Memory efficient applications. FRANCESC ALTED at Big Data Spain 2012

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Session presented at Big Data Spain 2012 Conference
16th Nov 2012
ETSI Telecomunicacion UPM Madrid
www.bigdataspain.org
More info: http://www.bigdataspain.org/es-2012/conference/memory-efficient-applications/francesc-alted

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Memory efficient applications. FRANCESC ALTED at Big Data Spain 2012

  1. 1. It´s The Memory, Stupid! or:How I Learned to Stop Worrying about CPU Speed and Love Memory Access Francesc Alted Software Architect Big Data Spain 2012, Madrid (Spain) November 16, 2012
  2. 2. About Continuum Analytics• Develop new ways on how data is stored, computed, and visualized.• Provide open technologies for Data Integration on a massive scale.• Provide software tools, training, and integration/consulting services to corporate, government, and educational clients worldwide.
  3. 3. Overview• The Era of ‘Big Data’• A few words about Python and NumPy• The Starving CPU problem• Choosing optimal containers for Big Data
  4. 4. “A wind of streaming data, social data and unstructured data is knocking at the door, and were starting to let it in. Its a scary place at the moment.” -- Unidentified bank IT executive, as quoted by “The American Banker”The Dawn of ‘Big Data’
  5. 5. Challenges• We have to deal with as much data as possible by using limited resources• So, we must use our computational resources optimally to be able to get the most out of Big Data
  6. 6. Interactivity and Big Data• Interactivity is crucial for handling data• Interactivity and performance are crucial for handling Big Data
  7. 7. Python and ‘Big Data’• Python is an interpreted language and hence, it offers interactivity• Myth: “Python is slow, so why on the hell are you going to use it for Big Data?”• Answer: Python has access to an incredibly powerful range of libraries that boost its performance far beyond your expectations• ...and during this talk I will prove it!
  8. 8. NumPy: A Standard ‘De Facto’ Container
  9. 9.    
  10. 10. Operating with NumPy• array[2]; array[1,1:5, :]; array[[3,6,10]]• (array1**3 / array2) - sin(array3)• numpy.dot(array1, array2): access to optimized BLAS (*GEMM) functions• and much more...
  11. 11. Nothing Is Perfect• NumPy is just great for many use cases• However, it also has its own deficiencies: • Follows the Python evaluation order in complex expressions like : (a * b) + c • Does not have support for multiprocessors (except for BLAS computations)
  12. 12. Numexpr: Dealing withComplex Expressions• It comes with a specialized virtual machine for evaluating expressions• It accelerates computations mainly by making a more efficient memory usage• It supports extremely easy to use multithreading (active by default)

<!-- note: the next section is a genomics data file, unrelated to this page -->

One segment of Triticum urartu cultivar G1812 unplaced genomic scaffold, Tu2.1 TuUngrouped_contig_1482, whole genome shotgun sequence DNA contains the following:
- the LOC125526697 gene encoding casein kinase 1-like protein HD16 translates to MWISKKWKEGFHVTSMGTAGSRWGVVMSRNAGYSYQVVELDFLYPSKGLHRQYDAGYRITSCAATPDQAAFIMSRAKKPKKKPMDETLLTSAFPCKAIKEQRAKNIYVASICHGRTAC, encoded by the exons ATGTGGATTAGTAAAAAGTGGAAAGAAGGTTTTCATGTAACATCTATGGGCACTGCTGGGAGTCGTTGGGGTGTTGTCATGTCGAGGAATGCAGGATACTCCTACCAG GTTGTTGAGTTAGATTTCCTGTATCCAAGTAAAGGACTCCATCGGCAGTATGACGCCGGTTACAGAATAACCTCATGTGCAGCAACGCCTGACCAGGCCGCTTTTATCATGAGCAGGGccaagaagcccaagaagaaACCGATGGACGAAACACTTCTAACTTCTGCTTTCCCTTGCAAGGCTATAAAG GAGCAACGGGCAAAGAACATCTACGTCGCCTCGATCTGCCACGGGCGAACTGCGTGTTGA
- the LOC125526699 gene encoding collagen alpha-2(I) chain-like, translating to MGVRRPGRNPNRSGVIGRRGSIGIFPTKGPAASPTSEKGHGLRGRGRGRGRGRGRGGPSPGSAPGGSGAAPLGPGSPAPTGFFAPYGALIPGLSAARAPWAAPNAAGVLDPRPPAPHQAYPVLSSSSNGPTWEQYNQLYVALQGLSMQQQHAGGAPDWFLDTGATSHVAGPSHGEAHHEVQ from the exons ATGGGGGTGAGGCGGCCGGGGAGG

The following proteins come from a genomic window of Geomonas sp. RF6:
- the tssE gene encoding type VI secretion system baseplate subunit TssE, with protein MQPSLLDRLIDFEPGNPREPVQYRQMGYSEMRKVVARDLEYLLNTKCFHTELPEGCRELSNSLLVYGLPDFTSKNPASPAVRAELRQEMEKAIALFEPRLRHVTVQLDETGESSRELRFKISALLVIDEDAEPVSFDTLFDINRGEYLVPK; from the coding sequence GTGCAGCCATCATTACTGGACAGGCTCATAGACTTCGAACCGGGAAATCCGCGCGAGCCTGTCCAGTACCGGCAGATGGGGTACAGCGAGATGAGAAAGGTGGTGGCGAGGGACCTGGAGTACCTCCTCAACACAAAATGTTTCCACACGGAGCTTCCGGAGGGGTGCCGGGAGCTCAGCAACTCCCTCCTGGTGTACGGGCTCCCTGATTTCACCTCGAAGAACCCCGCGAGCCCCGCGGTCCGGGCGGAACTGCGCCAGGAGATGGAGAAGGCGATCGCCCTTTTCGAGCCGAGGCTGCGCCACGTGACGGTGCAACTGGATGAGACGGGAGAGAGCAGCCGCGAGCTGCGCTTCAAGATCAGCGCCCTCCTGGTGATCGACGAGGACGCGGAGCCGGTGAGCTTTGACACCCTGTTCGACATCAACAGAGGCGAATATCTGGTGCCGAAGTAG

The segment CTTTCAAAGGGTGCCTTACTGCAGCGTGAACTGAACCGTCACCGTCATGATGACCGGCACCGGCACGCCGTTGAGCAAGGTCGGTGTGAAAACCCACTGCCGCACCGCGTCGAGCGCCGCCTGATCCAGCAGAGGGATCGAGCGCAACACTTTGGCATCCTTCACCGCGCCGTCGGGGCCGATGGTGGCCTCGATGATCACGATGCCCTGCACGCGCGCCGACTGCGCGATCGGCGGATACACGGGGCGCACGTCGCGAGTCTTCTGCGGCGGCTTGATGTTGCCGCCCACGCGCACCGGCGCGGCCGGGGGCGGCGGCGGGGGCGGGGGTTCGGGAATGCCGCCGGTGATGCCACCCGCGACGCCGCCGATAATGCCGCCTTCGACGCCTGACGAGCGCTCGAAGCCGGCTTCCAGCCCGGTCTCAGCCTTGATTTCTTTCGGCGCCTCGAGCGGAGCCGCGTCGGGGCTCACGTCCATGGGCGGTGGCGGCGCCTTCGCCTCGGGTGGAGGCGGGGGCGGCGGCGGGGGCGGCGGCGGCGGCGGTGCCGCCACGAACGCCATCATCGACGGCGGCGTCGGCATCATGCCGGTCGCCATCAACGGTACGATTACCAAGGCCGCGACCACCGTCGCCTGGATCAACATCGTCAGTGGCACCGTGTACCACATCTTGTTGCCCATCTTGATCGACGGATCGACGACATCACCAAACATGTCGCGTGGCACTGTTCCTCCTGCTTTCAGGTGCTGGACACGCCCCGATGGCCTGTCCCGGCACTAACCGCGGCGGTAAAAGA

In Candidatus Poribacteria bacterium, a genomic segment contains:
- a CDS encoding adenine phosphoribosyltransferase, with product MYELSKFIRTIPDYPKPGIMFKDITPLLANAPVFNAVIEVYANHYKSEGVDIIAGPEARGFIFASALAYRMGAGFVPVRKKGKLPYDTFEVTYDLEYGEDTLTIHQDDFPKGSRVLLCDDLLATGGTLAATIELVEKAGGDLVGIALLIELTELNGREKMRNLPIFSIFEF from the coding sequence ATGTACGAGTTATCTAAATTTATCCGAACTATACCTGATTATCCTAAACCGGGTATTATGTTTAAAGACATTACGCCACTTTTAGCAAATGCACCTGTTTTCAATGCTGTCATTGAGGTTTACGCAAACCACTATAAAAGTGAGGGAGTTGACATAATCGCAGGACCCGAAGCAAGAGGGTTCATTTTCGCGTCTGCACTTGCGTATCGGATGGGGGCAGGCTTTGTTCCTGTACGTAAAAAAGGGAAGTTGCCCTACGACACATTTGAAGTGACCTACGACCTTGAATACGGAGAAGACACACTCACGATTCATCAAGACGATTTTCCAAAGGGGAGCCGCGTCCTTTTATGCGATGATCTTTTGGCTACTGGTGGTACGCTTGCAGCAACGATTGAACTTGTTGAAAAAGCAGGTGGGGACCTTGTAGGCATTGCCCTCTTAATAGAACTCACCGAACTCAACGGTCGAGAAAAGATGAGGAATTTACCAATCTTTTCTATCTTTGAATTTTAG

13. 13. Exercise (I)Evaluate the next polynomial: 0.25x3 + 0.75x2 + 1.5x - 2in the range [-1, 1] with a step size of 2*10-7,using both NumPy and numexpr.Note: use a single processor for numexprnumexpr.set_num_threads(1)
  14. 14. Exercise (II)Rewrite the polynomial in this notation: ((0.25x + 0.75)x + 1.5)x - 2and redo the computations.What happens?
  15. 15. ((.25*x + .75)*x - 1.5)*x – 2 0,301 0,11x 0,052 0,045sin(x)**2+cos(x)**2 0,715 0,559 Time to evaluate polynomial (1 thread) 1,8 1,6 1,4 1,2 NumPy 1 Time (s) Numexpr 0,8 0,6 0,4 0,2 0 .25*x**3 + .75*x**2 - 1.5*x – 2 ((.25*x + .75)*x - 1.5)*x – 2 NumPy vs Numexpr (1 thread) 1,8
  16. 16. Power ExpansionNumexpr expands expression:0.25x3 + 0.75x2 + 1.5x - 2to:0.25x*x*x + 0.75x*x + 1.5x*x - 2so, no need to use transcendental pow()
  17. 17. Pending question• Why numexpr continues to be 3x faster than NumPy, even when both are executing exactly the *same* number of operations?
  18. 18. “Across the industry, today’s chips are largely able to execute code faster than we can feed them with instructions and data.” – Richard Sites, after his article “It’s The Memory, Stupid!”, Microprocessor Report, 10(10),1996The Starving CPU Problem
  19. 19. Memory Access Time vs CPU Cycle Time
  20. 20. Book in 2009
  21. 21. The Status of CPU Starvation in 2012• Memory latency is much slower (between 250x and 500x) than processors.• Memory bandwidth is improving at a better rate than memory latency, but it is also slower than processors (between 30x and 100x).
  22. 22. CPU Caches to the Rescue• CPU cache latency and throughput are much better than memory• However: the faster they run the smaller they must be
  23. 23. CPU Cache Evolution Up to end 80’s 90’s and 2000’s 2010’s Mechanical disk Mechanical disk Mechanical disk Solid state diskCapacity Speed Main memory Main memory Main memory Level 3 cache Level 2 cache Level 2 cache Central processing Level 1 cache Level 1 cache unit (CPU) CPU CPU (a) (b) (c) Figure 1. Evolution of the hierarchical memory model. (a) The primordial (and simplest) model; (b) the most common current implementation, which includes additional cache levels; and (c) a sensible guess at what’s coming over the next decade: three levels of cache in the CPU and solid state disks lying between main memory and classical mechanical disks.
  24. 24. When CPU Caches Are Effective?Mainly in a couple of scenarios: • Time locality: when the dataset is reused • Spatial locality: when the dataset is accessed sequentially